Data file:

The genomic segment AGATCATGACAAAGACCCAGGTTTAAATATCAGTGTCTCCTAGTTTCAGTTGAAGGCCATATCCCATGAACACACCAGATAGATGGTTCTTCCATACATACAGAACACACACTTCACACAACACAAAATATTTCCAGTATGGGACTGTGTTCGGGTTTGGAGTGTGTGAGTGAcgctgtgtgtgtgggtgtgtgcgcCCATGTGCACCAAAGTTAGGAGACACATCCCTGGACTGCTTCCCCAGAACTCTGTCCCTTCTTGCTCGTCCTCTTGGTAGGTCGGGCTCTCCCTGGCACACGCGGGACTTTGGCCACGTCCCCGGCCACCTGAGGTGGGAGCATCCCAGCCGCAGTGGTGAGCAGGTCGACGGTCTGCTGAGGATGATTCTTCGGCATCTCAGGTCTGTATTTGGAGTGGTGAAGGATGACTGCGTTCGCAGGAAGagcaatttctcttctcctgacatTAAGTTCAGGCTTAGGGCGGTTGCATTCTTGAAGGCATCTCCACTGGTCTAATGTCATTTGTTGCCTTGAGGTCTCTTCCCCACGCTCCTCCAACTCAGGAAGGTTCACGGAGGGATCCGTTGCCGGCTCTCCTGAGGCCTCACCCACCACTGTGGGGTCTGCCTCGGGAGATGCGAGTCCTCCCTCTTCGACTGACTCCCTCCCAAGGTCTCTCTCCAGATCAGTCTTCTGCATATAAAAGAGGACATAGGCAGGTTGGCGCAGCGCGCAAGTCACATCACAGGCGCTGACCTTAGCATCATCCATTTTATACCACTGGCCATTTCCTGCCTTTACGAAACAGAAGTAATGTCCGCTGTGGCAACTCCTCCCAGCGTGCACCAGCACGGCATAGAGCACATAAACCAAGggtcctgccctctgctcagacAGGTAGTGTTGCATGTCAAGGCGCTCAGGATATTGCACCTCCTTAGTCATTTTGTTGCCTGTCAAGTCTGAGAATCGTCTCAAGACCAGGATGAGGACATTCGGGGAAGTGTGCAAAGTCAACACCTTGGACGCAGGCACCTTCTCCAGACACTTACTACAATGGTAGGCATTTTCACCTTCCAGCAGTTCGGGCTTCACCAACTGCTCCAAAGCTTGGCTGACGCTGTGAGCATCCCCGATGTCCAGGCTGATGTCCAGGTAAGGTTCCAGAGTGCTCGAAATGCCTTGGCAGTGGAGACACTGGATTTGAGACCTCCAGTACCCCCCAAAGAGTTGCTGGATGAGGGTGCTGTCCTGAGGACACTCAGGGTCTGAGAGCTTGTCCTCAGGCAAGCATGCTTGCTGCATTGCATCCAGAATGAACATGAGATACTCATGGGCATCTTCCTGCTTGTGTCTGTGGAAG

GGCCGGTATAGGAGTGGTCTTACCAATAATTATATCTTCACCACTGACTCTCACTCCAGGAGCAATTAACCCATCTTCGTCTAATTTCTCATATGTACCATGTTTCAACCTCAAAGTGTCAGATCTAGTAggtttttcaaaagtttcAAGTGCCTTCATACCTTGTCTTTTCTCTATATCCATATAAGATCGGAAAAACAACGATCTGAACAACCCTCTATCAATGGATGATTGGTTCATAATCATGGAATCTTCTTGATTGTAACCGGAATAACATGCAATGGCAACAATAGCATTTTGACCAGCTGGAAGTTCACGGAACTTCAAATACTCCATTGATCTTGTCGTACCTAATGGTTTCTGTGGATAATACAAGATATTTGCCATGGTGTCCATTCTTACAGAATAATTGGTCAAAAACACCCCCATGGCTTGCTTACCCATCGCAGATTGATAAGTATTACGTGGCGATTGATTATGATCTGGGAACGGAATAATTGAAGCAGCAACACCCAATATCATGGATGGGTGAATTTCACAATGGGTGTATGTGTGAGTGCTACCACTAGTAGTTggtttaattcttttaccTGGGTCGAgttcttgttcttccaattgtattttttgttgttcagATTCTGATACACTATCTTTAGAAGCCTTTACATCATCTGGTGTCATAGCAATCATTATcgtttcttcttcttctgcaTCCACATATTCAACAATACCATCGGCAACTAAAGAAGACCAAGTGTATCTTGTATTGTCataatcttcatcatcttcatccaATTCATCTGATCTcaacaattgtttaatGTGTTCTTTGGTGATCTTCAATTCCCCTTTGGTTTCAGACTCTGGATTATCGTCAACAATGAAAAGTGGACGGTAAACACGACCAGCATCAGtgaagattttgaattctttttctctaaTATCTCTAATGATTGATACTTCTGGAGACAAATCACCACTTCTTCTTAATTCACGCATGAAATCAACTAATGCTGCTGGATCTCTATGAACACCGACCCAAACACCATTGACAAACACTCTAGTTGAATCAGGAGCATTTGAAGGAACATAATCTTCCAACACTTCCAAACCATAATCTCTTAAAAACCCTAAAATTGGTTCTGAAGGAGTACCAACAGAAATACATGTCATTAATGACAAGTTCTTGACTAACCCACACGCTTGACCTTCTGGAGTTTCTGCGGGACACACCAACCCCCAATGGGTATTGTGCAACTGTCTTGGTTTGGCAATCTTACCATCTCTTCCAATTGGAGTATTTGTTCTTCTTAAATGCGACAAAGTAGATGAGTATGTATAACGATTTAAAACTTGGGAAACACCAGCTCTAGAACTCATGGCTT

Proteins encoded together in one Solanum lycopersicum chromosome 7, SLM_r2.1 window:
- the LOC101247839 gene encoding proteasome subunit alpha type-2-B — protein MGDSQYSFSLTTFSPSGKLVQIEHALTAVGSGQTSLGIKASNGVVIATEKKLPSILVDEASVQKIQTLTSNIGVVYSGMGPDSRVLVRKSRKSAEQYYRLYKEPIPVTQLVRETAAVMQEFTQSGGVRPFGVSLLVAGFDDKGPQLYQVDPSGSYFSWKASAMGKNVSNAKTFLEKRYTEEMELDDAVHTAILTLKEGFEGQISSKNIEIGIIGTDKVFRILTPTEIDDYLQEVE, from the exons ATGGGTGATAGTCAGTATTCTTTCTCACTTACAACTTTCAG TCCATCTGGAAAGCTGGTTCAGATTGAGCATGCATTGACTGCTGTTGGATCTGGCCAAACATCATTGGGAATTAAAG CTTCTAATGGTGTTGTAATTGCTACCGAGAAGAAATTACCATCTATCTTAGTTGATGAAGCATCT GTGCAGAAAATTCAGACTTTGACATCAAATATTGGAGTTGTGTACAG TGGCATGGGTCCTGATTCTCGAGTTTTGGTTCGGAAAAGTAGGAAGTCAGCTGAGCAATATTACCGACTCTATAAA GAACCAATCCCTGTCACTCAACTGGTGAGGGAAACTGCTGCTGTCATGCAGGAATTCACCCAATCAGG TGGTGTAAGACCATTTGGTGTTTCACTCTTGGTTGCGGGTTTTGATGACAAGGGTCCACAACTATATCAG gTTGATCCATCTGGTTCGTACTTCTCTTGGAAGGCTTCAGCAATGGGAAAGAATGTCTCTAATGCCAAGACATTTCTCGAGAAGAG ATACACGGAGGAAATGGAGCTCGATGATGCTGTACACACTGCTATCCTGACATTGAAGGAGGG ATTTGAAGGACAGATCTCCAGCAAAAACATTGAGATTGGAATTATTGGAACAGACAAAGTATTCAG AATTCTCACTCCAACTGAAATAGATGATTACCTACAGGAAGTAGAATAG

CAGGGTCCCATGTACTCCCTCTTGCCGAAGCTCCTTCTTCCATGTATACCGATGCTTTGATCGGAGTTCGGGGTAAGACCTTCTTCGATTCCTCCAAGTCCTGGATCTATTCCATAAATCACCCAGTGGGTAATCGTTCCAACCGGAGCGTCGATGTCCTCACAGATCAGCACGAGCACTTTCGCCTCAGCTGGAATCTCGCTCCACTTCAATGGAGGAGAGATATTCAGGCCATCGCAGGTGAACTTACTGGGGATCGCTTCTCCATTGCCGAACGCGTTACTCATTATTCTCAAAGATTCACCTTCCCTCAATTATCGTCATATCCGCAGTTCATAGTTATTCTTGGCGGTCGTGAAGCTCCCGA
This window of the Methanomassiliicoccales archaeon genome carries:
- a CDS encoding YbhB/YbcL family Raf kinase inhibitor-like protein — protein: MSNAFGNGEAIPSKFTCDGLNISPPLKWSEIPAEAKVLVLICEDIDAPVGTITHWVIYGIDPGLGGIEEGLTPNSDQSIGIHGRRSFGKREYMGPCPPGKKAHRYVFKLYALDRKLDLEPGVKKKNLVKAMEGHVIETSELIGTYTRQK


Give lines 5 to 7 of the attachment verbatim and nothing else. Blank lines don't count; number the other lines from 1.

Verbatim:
CAGGGTCCCATGTACTCCCTCTTGCCGAAGCTCCTTCTTCCATGTATACCGATGCTTTGATCGGAGTTCGGGGTAAGACCTTCTTCGATTCCTCCAAGTCCTGGATCTATTCCATAAATCACCCAGTGGGTAATCGTTCCAACCGGAGCGTCGATGTCCTCACAGATCAGCACGAGCACTTTCGCCTCAGCTGGAATCTCGCTCCACTTCAATGGAGGAGAGATATTCAGGCCATCGCAGGTGAACTTACTGGGGATCGCTTCTCCATTGCCGAACGCGTTACTCATTATTCTCAAAGATTCACCTTCCCTCAATTATCGTCATATCCGCAGTTCATAGTTATTCTTGGCGGTCGTGAAGCTCCCGA
This window of the Methanomassiliicoccales archaeon genome carries:
- a CDS encoding YbhB/YbcL family Raf kinase inhibitor-like protein — protein: MSNAFGNGEAIPSKFTCDGLNISPPLKWSEIPAEAKVLVLICEDIDAPVGTITHWVIYGIDPGLGGIEEGLTPNSDQSIGIHGRRSFGKREYMGPCPPGKKAHRYVFKLYALDRKLDLEPGVKKKNLVKAMEGHVIETSELIGTYTRQK